Wednesday, February 28

Deciphering Interviews: Emotional Intelligence

If you have ever opened a package to find that the wrapping was better than the contents, you have all the experience you need to understand the danger of placing too much emphasis on a candidate interview. As Daniel Goleman, author of Working With Emotional Intelligence, wrote as an opening: "The rules for work are changing. We're being judged by a new yard stick: not just how smart we are, or by our training and expertise, but also how we handle ourselves and each other." Ah yes, packaging.

While I had been introduced to the concept years ago, the label "Emotional Intelligence" (EI) was relatively new to me until an associate of mine recommended Primal Leadership: Realizing the Power of Emotional Intelligence. Given my interest in behavioral psychology (I work in advertising and minored in psychology, so go figure), I enjoyed the book, pulled several gems from it, and it remains on my shelf despite the fact that Don Blohowiak, from the Lead Well Institute, suggested a better title would be ""Three Ph.D.s Cite Tons of Research to Convince Business Executives (Yet Again) that Feelings Matter to People at Work" over at

Like virtually any issue, polarizing the issue seems useless though it does raise some interesting questions. As an employer, human resources director, recruiter, or team builder, how much emphasis should we place on interviews, especially in a world where some applicants are better equipped than others. After all, I coach some people, political candidates and public relations practitioners, to withstand the pressure of an aggressive media interview and some embrace it quite nicely ... but does that mean they have any more substance than the next person? (Hopefully, I've already decided that before I work with them.)

I am reminded of an experience when our company was just a few years old, before we restructured it to be modeled a bit more like a legal or consulting firm and less like a advertising agency or manufacturer. After considerable success with a few interns, we decided to hire a full-time employee — someone who could increase our presence in the marketplace and handle some large volume writing services work.

We narrowed down the applicants to three and scheduled interviews. Since one had already accepted a position elsewhere, we were left with two candidates who brought very divergent assets and qualities to the table. One was less experienced but showed potential and had a friendly, enthusiastic, team player presentation. The other had more experience and insisted she knew everything about communication she needed to know to help us take our company to the next level (which perplexed me because I didn't know everything, and still don't).

In short, one had fewer skill sets but a high EI (l don't like labels, but let's called her the Enthusiastic Presentable Upstart for simplicity) and the other had higher skill sets but a lower EI (Experienced Unpresentable Egomaniac). After the interviews, we ultimately decided that we would be better off hiring the Enthusiastic Presentable Upstart. The other one, well, it was very, very hard to like her, especially after she outlined her need for structure in a field where there seldom is structure.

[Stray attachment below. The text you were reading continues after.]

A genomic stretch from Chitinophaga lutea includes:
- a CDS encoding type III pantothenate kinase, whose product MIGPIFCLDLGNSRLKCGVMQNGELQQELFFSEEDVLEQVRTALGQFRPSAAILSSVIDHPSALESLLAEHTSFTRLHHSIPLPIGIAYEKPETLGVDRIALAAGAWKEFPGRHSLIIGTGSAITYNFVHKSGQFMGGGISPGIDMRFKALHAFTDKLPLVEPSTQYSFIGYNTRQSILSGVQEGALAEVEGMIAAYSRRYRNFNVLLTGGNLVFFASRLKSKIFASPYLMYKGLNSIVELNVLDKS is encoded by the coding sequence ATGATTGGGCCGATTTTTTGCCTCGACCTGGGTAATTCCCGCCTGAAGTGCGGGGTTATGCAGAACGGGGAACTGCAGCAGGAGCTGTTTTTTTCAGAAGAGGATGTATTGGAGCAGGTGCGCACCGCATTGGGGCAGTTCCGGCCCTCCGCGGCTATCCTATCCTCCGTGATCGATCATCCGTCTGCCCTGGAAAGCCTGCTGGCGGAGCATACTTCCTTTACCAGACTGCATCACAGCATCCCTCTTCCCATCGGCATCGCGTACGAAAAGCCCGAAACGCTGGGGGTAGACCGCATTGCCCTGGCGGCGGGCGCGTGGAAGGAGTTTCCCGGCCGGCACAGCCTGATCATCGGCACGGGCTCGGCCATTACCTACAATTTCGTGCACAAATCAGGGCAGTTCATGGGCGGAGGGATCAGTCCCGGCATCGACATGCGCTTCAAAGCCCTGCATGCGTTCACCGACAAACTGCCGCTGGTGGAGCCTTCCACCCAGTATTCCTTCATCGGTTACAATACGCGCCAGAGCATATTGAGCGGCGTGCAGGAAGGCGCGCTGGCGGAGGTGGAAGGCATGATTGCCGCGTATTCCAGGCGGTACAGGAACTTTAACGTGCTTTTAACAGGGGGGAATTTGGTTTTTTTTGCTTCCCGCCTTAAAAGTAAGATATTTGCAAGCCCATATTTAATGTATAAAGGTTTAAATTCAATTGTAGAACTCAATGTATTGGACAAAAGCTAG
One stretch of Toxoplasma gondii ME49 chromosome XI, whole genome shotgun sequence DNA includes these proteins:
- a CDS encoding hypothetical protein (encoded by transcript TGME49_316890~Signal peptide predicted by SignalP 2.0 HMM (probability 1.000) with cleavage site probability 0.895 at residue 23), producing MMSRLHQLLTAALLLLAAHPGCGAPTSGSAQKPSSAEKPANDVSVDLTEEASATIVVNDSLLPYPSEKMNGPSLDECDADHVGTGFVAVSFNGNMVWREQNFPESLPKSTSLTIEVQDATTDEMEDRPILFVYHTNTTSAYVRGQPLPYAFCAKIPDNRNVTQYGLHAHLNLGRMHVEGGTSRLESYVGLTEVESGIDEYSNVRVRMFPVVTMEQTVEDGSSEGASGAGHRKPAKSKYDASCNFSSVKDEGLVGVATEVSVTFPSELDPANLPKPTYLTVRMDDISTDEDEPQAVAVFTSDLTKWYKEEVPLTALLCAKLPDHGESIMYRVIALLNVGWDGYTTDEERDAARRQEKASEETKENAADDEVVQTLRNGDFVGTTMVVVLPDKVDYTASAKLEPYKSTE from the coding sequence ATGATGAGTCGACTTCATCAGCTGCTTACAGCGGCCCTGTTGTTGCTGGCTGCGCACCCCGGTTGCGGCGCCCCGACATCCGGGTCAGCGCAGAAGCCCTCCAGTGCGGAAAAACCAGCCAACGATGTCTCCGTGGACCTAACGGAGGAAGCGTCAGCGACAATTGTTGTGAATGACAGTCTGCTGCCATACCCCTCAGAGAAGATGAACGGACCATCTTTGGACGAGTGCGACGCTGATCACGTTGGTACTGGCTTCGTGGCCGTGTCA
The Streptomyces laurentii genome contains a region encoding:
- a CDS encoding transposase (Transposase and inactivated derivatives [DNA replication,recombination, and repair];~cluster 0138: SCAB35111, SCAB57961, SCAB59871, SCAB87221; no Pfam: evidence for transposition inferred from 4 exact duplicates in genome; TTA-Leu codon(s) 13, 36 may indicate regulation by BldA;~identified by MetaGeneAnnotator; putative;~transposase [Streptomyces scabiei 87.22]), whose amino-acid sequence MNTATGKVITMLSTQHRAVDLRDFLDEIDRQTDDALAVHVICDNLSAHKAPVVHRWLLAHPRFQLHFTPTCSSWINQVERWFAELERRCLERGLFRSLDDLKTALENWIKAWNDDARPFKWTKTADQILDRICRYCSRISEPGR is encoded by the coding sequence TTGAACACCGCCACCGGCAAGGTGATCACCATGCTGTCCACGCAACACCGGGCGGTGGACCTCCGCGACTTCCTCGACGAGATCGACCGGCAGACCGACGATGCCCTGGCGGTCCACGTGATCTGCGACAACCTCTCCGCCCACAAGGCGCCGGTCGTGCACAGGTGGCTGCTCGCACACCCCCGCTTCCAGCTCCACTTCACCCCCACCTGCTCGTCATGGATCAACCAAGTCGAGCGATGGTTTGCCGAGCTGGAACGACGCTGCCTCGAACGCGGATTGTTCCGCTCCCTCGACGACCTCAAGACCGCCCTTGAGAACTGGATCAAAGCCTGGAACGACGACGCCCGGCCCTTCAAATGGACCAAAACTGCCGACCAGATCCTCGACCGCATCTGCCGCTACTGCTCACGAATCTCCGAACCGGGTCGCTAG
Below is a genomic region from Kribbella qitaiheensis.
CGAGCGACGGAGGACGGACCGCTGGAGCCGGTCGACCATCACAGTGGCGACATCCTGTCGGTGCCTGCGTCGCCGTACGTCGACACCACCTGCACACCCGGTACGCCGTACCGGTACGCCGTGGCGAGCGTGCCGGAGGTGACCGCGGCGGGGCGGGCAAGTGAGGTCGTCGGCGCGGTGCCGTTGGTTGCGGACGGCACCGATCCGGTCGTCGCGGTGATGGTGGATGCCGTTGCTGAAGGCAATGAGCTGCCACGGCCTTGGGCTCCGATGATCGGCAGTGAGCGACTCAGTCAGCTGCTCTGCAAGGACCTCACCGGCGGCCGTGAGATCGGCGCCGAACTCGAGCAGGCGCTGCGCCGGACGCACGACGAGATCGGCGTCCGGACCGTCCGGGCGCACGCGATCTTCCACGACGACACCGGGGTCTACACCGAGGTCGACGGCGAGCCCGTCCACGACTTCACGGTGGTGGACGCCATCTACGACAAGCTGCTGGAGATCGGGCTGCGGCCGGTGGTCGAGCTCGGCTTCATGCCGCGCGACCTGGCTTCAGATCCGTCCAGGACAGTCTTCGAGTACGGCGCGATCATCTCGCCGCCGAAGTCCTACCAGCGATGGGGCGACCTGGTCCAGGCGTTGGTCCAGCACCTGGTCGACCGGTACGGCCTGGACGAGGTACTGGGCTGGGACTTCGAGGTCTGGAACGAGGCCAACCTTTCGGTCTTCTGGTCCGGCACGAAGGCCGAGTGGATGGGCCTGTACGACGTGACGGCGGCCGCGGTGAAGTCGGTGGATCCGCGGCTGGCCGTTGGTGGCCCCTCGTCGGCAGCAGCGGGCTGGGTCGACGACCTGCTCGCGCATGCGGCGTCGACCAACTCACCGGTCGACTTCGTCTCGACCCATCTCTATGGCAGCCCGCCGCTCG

Unfortunately, our new hire only lasted three months, which was about six weeks too long by any measure. The allure of EI packaging had worn off, leaving us with an employee who struggled to write the most basic news release (come to find out, her portfolio samples had been generously edited by her former employer). It was a valuable learning lesson.

In retrospect, sometimes I think that I would have had more success polishing and humbling the Experienced Unpresentable Egomaniac than I did trying to fast track skills sets for the Enthusiastic Presentable Upstart, which leads me back to the original question: how much emphasis do you place on a candidate interview? Or, is it easier to teach EI and presentation/interview skills than round up the skill sets required for mid-level job description?

In fact, as an additional point of interest, I've noticed that I'm running into more higher EI professionals in the field who look good on paper, present well, make stellar first impressions, and ask the right questions. But then, on the first project, they completely baffle everyone with apparent ignorance in communication (asking the media for "tear sheets" to prove they ran a news release comes to mind). Sure, I frequently build teams for clients (primarily vendor teams), but would be interested to glean some additional insight from an industry that interviews people all the time.



Rich on 3/1/07, 9:36 AM said...

Famous Last Words:

"Neither of those candidates were good from the start. You should have continued looking." — Recruiting Animal

"You only THINK the other candidate might have been the better choice." — Susan Dunn

Two recruiting professionals offer up the obvious, something I didn't consider at the time. Dunn goes on to point out that EI is much more than packaging as I oversimplied. She's right. If you want to read her well written comment, you'll find it here


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